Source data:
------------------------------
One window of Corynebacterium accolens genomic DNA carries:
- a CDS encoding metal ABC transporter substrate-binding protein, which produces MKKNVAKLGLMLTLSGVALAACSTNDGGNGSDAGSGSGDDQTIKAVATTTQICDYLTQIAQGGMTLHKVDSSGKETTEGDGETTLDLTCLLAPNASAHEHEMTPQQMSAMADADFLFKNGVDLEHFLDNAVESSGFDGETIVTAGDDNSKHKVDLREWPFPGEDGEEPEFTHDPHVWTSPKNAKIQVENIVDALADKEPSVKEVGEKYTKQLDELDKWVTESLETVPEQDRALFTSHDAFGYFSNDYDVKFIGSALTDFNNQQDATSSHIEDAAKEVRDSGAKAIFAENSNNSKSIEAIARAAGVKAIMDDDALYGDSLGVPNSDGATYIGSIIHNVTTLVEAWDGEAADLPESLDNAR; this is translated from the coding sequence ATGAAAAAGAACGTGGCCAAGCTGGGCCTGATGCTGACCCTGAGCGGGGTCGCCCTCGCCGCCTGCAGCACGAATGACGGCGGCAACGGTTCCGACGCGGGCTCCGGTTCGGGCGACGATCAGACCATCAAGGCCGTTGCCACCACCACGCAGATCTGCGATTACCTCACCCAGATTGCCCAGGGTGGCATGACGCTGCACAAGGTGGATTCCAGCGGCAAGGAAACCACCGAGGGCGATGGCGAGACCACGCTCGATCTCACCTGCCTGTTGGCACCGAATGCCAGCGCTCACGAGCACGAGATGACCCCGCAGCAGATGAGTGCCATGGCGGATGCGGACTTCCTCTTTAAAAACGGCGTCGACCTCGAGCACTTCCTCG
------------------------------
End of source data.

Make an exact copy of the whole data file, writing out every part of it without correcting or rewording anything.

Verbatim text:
One window of Corynebacterium accolens genomic DNA carries:
- a CDS encoding metal ABC transporter substrate-binding protein, which produces MKKNVAKLGLMLTLSGVALAACSTNDGGNGSDAGSGSGDDQTIKAVATTTQICDYLTQIAQGGMTLHKVDSSGKETTEGDGETTLDLTCLLAPNASAHEHEMTPQQMSAMADADFLFKNGVDLEHFLDNAVESSGFDGETIVTAGDDNSKHKVDLREWPFPGEDGEEPEFTHDPHVWTSPKNAKIQVENIVDALADKEPSVKEVGEKYTKQLDELDKWVTESLETVPEQDRALFTSHDAFGYFSNDYDVKFIGSALTDFNNQQDATSSHIEDAAKEVRDSGAKAIFAENSNNSKSIEAIARAAGVKAIMDDDALYGDSLGVPNSDGATYIGSIIHNVTTLVEAWDGEAADLPESLDNAR; this is translated from the coding sequence ATGAAAAAGAACGTGGCCAAGCTGGGCCTGATGCTGACCCTGAGCGGGGTCGCCCTCGCCGCCTGCAGCACGAATGACGGCGGCAACGGTTCCGACGCGGGCTCCGGTTCGGGCGACGATCAGACCATCAAGGCCGTTGCCACCACCACGCAGATCTGCGATTACCTCACCCAGATTGCCCAGGGTGGCATGACGCTGCACAAGGTGGATTCCAGCGGCAAGGAAACCACCGAGGGCGATGGCGAGACCACGCTCGATCTCACCTGCCTGTTGGCACCGAATGCCAGCGCTCACGAGCACGAGATGACCCCGCAGCAGATGAGTGCCATGGCGGATGCGGACTTCCTCTTTAAAAACGGCGTCGACCTCGAGCACTTCCTCG